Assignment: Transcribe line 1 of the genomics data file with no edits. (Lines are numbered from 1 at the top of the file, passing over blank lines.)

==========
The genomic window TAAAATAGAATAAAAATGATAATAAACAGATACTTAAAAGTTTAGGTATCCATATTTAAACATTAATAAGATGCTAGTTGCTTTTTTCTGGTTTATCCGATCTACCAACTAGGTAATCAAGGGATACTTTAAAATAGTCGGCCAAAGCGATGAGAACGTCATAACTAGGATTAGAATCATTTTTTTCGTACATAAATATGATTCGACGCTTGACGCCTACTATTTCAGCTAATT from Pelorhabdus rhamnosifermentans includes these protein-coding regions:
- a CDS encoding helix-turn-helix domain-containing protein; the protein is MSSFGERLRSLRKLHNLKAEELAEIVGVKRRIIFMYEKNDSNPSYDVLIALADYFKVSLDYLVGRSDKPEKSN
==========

The genomic window TAAAATAGAATAAAAATGATAATAAACAGATACTTAAAAGTTTAGGTATCCATATTTAAACATTAATAAGATGCTAGTTGCTTTTTTCTGGTTTATCCGATCTACCAACTAGGTAATCAAGGGATACTTTAAAATAGTCGGCCAAAGCGATGAGAACGTCATAACTAGGATTAGAATCATTTTTTTCGTACATAAATATGATTCGACGCTTGACGCCTACTATTTCAGCTAATT from Pelorhabdus rhamnosifermentans includes these protein-coding regions: